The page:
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Oregon Trail

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FC: Oregon Trail | BY:Desi,Hayley, and Sabrina

1: Table of Contents | Women on the trail:3-4 Hardships on the trail:5-8 Provisions on the trail:9-12 Diseases on the trail:13-14 Native Americans:15-16 African Americans:17 Cities along the way:18 More About the trail:19-21 Images cited: 22 Work Cited: 23

2: Dedication Page | We dedicate this online book to our fabulous teachers who have helped us throughout this year.

3: Women on the Trail | The women had many duties . They had to herd livestock, yoke oxen, and somtimes took turns at guard duty.

4: More about Women | Married women in the 19th century were expected to, and indeed many routinely did, put the welfare of their family above their own well being. Women tendedto the sick and injured even when they were, themselves, unwell. However, some women, already ill, malnurished, or exhausted, were overwhelmed, and ultimately woked themselves to death. Some women only had a few weeks notice that they were moving to Oregon. Other woman had a few months notice to get everything needed to go on the 2,170 miles trail.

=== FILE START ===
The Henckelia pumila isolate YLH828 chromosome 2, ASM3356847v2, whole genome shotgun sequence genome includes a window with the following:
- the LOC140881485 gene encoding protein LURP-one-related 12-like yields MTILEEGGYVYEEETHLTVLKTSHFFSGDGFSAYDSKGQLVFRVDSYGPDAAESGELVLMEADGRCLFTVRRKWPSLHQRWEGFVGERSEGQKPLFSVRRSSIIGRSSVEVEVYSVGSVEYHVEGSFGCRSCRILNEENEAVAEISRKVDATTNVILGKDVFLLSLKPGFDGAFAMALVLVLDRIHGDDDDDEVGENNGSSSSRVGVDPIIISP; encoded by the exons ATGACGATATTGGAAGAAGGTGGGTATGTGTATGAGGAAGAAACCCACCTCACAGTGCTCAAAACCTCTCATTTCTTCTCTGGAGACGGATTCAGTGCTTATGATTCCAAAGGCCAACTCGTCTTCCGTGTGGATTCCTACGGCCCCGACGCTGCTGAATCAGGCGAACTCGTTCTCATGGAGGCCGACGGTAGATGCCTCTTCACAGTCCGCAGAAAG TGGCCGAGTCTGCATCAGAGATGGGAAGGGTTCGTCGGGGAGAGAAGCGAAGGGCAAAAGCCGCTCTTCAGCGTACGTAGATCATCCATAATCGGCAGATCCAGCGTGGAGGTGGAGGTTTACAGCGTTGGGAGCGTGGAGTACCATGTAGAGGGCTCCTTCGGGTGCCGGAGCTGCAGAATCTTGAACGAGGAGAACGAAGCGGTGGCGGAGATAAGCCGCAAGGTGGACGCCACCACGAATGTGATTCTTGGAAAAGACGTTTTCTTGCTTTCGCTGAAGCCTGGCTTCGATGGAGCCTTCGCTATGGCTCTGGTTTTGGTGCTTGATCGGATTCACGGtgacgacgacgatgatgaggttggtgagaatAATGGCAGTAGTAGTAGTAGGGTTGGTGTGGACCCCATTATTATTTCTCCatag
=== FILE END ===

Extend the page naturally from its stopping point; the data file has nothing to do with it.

5: Hardships on the Trail | One hardship was walking. Only few could fit into a wagon, so many traveled by foot, walking the whole 2,170 mile journey.

6: Hardships on the Trail | Another hardship was from wagon accidents. Children sometimes fell under the wagon wheels, dying instantly.

7: Hardships on the Trail | Weather was another hardship. Emigrants had to walk, and ride through rain, and heat. Things got ruined, and people got sick. Lots of thunderstorms also meant people getting struck by lightning. Half a dozen people got struck by lightning!

8: Hardships on the Trail | One hardship on the trail was river crossing. Hundreds died from crossing rivers like the Kansas, North Platte, and the Columbia River. In 1850 37 people died from crossing the Green River.

9: Provisions-The Covered Wagon! | This is a diagram of the covered wagon.